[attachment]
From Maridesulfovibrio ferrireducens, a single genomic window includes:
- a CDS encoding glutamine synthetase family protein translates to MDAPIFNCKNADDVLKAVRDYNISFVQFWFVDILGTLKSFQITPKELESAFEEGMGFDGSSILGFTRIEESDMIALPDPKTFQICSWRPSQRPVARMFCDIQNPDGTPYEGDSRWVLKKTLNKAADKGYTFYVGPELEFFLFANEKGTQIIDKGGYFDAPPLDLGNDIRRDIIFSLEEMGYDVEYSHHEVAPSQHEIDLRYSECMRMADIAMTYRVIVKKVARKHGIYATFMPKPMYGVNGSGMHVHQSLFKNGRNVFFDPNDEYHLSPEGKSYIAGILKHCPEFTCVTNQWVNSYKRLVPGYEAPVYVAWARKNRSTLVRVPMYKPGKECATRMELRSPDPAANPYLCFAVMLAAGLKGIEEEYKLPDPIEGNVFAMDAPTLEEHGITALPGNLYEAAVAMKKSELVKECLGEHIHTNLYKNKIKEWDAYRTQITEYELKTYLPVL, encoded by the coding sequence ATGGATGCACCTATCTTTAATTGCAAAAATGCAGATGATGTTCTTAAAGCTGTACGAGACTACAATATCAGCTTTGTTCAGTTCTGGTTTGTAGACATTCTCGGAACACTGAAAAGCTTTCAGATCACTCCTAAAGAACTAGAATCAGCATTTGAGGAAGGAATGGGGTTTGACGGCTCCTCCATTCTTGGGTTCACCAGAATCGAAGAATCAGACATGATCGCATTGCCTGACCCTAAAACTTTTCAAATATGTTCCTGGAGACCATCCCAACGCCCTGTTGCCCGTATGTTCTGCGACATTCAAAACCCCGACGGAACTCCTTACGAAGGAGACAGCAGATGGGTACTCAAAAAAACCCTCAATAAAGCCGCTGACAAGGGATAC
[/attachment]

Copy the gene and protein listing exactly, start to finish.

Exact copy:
From Maridesulfovibrio ferrireducens, a single genomic window includes:
- a CDS encoding glutamine synthetase family protein translates to MDAPIFNCKNADDVLKAVRDYNISFVQFWFVDILGTLKSFQITPKELESAFEEGMGFDGSSILGFTRIEESDMIALPDPKTFQICSWRPSQRPVARMFCDIQNPDGTPYEGDSRWVLKKTLNKAADKGYTFYVGPELEFFLFANEKGTQIIDKGGYFDAPPLDLGNDIRRDIIFSLEEMGYDVEYSHHEVAPSQHEIDLRYSECMRMADIAMTYRVIVKKVARKHGIYATFMPKPMYGVNGSGMHVHQSLFKNGRNVFFDPNDEYHLSPEGKSYIAGILKHCPEFTCVTNQWVNSYKRLVPGYEAPVYVAWARKNRSTLVRVPMYKPGKECATRMELRSPDPAANPYLCFAVMLAAGLKGIEEEYKLPDPIEGNVFAMDAPTLEEHGITALPGNLYEAAVAMKKSELVKECLGEHIHTNLYKNKIKEWDAYRTQITEYELKTYLPVL, encoded by the coding sequence ATGGATGCACCTATCTTTAATTGCAAAAATGCAGATGATGTTCTTAAAGCTGTACGAGACTACAATATCAGCTTTGTTCAGTTCTGGTTTGTAGACATTCTCGGAACACTGAAAAGCTTTCAGATCACTCCTAAAGAACTAGAATCAGCATTTGAGGAAGGAATGGGGTTTGACGGCTCCTCCATTCTTGGGTTCACCAGAATCGAAGAATCAGACATGATCGCATTGCCTGACCCTAAAACTTTTCAAATATGTTCCTGGAGACCATCCCAACGCCCTGTTGCCCGTATGTTCTGCGACATTCAAAACCCCGACGGAACTCCTTACGAAGGAGACAGCAGATGGGTACTCAAAAAAACCCTCAATAAAGCCGCTGACAAGGGATAC